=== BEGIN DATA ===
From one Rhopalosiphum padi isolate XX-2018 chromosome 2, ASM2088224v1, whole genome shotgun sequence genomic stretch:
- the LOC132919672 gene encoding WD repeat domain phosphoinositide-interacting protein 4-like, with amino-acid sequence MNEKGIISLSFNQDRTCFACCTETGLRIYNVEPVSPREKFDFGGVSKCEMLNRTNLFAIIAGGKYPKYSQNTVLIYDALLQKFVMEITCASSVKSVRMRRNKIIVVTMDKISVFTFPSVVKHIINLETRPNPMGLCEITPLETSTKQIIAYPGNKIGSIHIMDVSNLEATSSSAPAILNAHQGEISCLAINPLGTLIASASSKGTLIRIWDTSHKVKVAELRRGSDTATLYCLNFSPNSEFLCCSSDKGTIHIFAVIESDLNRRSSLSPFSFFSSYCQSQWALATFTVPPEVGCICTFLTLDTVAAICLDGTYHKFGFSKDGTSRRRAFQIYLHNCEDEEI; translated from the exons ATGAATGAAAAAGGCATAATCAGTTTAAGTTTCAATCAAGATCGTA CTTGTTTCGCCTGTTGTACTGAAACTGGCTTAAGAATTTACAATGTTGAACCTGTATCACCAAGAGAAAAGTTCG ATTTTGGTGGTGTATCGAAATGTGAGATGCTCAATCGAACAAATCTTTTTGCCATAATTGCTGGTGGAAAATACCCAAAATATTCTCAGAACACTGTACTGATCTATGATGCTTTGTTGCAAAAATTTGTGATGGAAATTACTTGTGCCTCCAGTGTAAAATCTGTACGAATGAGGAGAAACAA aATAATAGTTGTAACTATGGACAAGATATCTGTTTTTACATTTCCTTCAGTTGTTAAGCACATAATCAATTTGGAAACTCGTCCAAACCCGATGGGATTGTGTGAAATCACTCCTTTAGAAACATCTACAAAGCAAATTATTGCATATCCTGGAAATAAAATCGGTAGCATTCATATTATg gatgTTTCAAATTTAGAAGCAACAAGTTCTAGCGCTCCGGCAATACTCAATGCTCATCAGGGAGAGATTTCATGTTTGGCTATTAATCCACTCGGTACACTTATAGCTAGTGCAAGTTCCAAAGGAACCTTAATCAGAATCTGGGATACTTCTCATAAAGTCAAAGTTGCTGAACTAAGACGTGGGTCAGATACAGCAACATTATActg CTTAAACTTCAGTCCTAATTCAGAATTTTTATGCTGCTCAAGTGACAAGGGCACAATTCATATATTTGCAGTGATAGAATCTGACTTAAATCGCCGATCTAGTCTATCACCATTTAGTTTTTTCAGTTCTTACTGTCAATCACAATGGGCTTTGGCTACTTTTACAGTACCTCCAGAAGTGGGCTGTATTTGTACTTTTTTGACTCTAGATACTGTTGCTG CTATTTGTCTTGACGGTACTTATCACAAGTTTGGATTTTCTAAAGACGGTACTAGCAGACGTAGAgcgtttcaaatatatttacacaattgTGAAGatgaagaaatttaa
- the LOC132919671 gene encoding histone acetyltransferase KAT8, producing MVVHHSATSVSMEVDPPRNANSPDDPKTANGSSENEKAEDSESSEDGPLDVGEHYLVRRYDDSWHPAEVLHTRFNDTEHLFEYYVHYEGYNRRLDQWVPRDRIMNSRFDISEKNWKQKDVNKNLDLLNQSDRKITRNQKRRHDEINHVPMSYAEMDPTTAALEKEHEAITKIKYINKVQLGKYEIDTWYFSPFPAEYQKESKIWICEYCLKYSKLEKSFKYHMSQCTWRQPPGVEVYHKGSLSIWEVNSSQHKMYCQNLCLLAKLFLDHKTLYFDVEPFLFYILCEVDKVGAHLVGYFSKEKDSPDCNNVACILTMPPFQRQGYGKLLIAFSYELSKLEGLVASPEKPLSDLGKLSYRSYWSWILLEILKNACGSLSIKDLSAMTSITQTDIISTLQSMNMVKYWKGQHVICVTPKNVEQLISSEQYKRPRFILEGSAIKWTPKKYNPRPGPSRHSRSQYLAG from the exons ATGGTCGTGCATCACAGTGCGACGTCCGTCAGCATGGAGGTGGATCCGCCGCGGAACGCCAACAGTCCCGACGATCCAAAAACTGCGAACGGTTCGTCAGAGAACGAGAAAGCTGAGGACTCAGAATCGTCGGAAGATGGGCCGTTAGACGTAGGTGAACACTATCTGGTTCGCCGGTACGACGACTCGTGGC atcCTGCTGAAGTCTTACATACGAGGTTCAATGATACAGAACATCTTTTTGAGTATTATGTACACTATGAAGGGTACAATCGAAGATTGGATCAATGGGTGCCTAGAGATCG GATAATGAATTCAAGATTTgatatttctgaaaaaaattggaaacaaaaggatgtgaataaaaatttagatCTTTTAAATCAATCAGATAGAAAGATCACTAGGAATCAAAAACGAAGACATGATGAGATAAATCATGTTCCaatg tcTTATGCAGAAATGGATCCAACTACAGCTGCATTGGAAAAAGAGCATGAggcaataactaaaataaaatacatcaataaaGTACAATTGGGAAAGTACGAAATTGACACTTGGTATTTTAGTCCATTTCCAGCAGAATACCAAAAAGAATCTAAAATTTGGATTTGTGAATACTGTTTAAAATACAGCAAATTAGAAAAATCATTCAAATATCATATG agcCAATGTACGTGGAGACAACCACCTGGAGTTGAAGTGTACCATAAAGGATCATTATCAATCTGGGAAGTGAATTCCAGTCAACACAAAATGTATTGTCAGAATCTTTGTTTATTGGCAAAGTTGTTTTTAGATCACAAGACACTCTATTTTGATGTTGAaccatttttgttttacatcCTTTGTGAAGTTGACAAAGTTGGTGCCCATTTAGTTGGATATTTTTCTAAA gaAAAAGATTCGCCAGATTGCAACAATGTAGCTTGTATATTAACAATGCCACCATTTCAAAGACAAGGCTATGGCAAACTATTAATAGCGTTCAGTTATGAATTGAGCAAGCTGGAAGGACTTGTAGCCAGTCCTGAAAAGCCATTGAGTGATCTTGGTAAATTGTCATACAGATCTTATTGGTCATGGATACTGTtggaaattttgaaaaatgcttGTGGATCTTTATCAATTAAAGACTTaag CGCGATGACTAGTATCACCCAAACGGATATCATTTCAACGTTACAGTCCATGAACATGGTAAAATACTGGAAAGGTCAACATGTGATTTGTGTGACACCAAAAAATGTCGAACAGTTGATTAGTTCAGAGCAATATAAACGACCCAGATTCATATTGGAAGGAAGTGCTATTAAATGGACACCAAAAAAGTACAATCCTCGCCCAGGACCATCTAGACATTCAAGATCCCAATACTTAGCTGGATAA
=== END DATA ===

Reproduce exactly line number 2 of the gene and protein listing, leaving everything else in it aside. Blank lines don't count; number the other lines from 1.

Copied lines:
- the LOC132919672 gene encoding WD repeat domain phosphoinositide-interacting protein 4-like, with amino-acid sequence MNEKGIISLSFNQDRTCFACCTETGLRIYNVEPVSPREKFDFGGVSKCEMLNRTNLFAIIAGGKYPKYSQNTVLIYDALLQKFVMEITCASSVKSVRMRRNKIIVVTMDKISVFTFPSVVKHIINLETRPNPMGLCEITPLETSTKQIIAYPGNKIGSIHIMDVSNLEATSSSAPAILNAHQGEISCLAINPLGTLIASASSKGTLIRIWDTSHKVKVAELRRGSDTATLYCLNFSPNSEFLCCSSDKGTIHIFAVIESDLNRRSSLSPFSFFSSYCQSQWALATFTVPPEVGCICTFLTLDTVAAICLDGTYHKFGFSKDGTSRRRAFQIYLHNCEDEEI; translated from the exons ATGAATGAAAAAGGCATAATCAGTTTAAGTTTCAATCAAGATCGTA CTTGTTTCGCCTGTTGTACTGAAACTGGCTTAAGAATTTACAATGTTGAACCTGTATCACCAAGAGAAAAGTTCG ATTTTGGTGGTGTATCGAAATGTGAGATGCTCAATCGAACAAATCTTTTTGCCATAATTGCTGGTGGAAAATACCCAAAATATTCTCAGAACACTGTACTGATCTATGATGCTTTGTTGCAAAAATTTGTGATGGAAATTACTTGTGCCTCCAGTGTAAAATCTGTACGAATGAGGAGAAACAA aATAATAGTTGTAACTATGGACAAGATATCTGTTTTTACATTTCCTTCAGTTGTTAAGCACATAATCAATTTGGAAACTCGTCCAAACCCGATGGGATTGTGTGAAATCACTCCTTTAGAAACATCTACAAAGCAAATTATTGCATATCCTGGAAATAAAATCGGTAGCATTCATATTATg gatgTTTCAAATTTAGAAGCAACAAGTTCTAGCGCTCCGGCAATACTCAATGCTCATCAGGGAGAGATTTCATGTTTGGCTATTAATCCACTCGGTACACTTATAGCTAGTGCAAGTTCCAAAGGAACCTTAATCAGAATCTGGGATACTTCTCATAAAGTCAAAGTTGCTGAACTAAGACGTGGGTCAGATACAGCAACATTATActg CTTAAACTTCAGTCCTAATTCAGAATTTTTATGCTGCTCAAGTGACAAGGGCACAATTCATATATTTGCAGTGATAGAATCTGACTTAAATCGCCGATCTAGTCTATCACCATTTAGTTTTTTCAGTTCTTACTGTCAATCACAATGGGCTTTGGCTACTTTTACAGTACCTCCAGAAGTGGGCTGTATTTGTACTTTTTTGACTCTAGATACTGTTGCTG CTATTTGTCTTGACGGTACTTATCACAAGTTTGGATTTTCTAAAGACGGTACTAGCAGACGTAGAgcgtttcaaatatatttacacaattgTGAAGatgaagaaatttaa